In 2004, Nemazee, a multimillionaire Iranian-American investment banker and top Democratic Party fundraiser, served as New York finance chairman for Kerry’s presidential campaign, raising some $500,000 in bundled campaign contributions.
Kerry’s campaign website listed Nemazee as being in the top tier of Kerry’s contributors nationwide. Nemazee was one of some 60 people credited with raising $100,000 or more for the campaign and earned the designation of vice chairman to Kerry’s campaign.
On Oct. 14, 2004, investigative journalist Ken Timmerman, in an article titled “Kerry’s Iran Scandal” published in the Washington Times, reported the Kerry-Edwards campaign “is headed toward a campaign finance scandal involving contributions on behalf of a foreign power … from people with close ties to mullahs in Tehran.”
Timmerman said Iran, by funneling campaign contributions to Kerry-Edwards, was “seeking from Mr. Kerry a series of concessions that would allow them to become a nuclear weapons power.”
On Oct. 18, 2004, WND attended a deposition in New York City in which Nemazee was questioned under oath by legal counsel for Aryo Pirouznia, the leader of the Student Movement Coordination Committee for Democracy in Iran.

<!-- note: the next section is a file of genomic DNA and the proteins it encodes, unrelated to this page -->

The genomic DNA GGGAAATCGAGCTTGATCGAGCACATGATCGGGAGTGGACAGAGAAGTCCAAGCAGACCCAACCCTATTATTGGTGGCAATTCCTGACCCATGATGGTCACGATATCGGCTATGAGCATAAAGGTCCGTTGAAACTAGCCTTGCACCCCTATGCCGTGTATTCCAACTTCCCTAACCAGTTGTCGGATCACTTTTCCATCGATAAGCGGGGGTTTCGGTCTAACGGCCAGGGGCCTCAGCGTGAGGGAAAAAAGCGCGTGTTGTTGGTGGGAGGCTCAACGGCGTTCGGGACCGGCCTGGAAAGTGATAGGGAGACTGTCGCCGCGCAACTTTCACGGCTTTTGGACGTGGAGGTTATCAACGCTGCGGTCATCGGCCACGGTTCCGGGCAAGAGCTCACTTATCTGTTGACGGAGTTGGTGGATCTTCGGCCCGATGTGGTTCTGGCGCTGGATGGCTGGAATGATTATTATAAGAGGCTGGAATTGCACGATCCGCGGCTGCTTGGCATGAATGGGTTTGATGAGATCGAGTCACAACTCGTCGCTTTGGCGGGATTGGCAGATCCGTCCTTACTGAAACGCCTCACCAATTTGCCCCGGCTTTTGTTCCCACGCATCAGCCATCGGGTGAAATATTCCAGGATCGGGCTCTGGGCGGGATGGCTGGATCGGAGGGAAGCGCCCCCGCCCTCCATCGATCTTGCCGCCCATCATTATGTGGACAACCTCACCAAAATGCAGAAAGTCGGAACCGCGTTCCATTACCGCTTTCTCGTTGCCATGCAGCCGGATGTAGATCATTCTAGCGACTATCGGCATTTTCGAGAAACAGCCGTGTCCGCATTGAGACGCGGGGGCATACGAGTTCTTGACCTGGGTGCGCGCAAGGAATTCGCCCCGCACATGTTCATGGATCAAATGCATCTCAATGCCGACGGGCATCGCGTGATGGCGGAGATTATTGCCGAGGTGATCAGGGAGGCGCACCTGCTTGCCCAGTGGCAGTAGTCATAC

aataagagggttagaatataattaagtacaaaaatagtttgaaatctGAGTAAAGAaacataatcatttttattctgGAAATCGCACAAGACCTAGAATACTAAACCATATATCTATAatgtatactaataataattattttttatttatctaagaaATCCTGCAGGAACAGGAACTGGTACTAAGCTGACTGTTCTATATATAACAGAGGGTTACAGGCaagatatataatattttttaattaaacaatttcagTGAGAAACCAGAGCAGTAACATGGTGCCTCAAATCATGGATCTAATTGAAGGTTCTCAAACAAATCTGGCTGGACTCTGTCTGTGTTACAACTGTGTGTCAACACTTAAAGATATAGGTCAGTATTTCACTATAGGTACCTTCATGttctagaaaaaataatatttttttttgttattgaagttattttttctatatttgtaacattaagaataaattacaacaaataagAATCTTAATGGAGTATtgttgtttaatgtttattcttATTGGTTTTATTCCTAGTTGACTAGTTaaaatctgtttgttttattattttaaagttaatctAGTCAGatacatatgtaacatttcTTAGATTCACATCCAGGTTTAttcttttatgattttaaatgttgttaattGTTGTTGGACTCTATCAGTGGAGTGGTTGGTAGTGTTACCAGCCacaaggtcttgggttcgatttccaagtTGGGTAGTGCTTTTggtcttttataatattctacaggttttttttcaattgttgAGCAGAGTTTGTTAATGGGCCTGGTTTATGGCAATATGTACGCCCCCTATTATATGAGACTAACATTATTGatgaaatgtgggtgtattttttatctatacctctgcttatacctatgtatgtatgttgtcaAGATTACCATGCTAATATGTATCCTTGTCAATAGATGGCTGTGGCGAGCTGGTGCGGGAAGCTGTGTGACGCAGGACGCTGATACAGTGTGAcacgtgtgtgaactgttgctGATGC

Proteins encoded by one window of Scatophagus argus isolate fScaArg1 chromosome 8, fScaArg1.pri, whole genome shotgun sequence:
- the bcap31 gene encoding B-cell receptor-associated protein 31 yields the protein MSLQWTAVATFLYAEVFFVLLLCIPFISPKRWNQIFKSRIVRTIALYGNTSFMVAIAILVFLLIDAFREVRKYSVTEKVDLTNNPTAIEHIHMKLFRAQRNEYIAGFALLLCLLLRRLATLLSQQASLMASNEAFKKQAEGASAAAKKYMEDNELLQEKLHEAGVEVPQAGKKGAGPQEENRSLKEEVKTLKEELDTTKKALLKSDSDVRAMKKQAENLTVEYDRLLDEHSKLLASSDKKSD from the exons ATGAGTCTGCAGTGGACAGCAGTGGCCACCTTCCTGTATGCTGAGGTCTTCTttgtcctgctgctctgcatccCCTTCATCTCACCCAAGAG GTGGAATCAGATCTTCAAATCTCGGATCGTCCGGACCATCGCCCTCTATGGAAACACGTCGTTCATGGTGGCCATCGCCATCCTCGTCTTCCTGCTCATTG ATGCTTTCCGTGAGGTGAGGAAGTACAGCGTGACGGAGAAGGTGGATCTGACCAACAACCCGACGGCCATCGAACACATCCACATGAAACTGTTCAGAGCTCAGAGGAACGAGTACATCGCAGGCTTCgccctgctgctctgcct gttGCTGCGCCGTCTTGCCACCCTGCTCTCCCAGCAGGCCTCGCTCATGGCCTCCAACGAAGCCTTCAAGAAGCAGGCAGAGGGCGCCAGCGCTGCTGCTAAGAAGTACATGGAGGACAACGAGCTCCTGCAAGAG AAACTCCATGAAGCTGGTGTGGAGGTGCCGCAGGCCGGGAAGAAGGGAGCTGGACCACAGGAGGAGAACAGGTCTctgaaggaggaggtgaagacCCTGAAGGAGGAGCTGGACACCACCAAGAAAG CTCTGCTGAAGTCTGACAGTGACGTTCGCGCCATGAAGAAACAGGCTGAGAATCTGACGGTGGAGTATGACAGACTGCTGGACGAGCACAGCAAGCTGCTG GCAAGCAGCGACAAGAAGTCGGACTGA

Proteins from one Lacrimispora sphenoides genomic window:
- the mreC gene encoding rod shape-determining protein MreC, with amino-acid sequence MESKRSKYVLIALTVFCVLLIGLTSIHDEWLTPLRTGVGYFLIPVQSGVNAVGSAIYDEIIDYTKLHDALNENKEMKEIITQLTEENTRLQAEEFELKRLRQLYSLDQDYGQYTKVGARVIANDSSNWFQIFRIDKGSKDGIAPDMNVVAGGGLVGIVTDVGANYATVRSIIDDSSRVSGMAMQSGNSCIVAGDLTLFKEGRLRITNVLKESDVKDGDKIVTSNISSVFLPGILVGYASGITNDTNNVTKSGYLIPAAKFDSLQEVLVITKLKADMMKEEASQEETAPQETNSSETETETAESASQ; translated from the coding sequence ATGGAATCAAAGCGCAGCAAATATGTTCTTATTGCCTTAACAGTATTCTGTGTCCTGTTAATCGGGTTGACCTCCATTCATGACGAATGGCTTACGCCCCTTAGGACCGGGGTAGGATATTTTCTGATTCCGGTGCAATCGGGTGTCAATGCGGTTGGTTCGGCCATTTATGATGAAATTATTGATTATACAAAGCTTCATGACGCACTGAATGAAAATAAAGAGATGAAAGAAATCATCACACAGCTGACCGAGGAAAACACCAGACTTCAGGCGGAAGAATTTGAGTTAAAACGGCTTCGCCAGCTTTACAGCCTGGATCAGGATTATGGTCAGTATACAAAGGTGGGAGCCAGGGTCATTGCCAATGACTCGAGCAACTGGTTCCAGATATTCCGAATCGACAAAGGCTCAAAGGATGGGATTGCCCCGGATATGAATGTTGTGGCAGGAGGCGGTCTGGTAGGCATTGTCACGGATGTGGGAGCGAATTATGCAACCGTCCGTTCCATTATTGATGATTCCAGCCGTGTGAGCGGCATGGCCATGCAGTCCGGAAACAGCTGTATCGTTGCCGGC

Nemazee had sued Pirouznia in a $10 million defamation suit in which Nemazee charged Pirouznia had defamed him by calling him an agent of the religious clerics ruling Iran.
The lawsuit ultimately was settled out of court.
Pirouznia was particularly upset with Nemazee because of a speech Nemazee gave June 1, 2002, to the American Iranian Council, or AIC, at a conference in San Francisco in which Kerry deliverrd the keynote address.
Nemazee, in his speech to the AIC, argued for a resumption of normal diplomatic relations between the U.S. and Iran, which were disrupted in the Carter administration after Ayatollah Khomeini in his 1979 Islamic revolution seized and held captive U.S. Embassy personnel in Tehran for 444 days. The crisis was not resolved until the hostages were freed the day Ronald Reagan gave his first inaugural address, March 20, 1981.
Kerry, in his keynote address to the AIC, lamented President Bush’s inclusion of Iran in his “Axis of Evil” in his State of the Union address Jan. 29, 2002.
Kerry referenced his experience in Vietnam, a major theme of his 2004 presidential campaign.
“And we have always had a rather isolationist, xenophobic, self-interest definitional problem in trying to [see foreigners through the eyes of the foreigners] properly,” Kerry said.
“It’s one of the reasons we did what we did in Vietnam. It’s one of the reasons why we have trouble today dealing more effectively in the Middle East, particularly the Arab world, and needless to say, of course, in Iran.”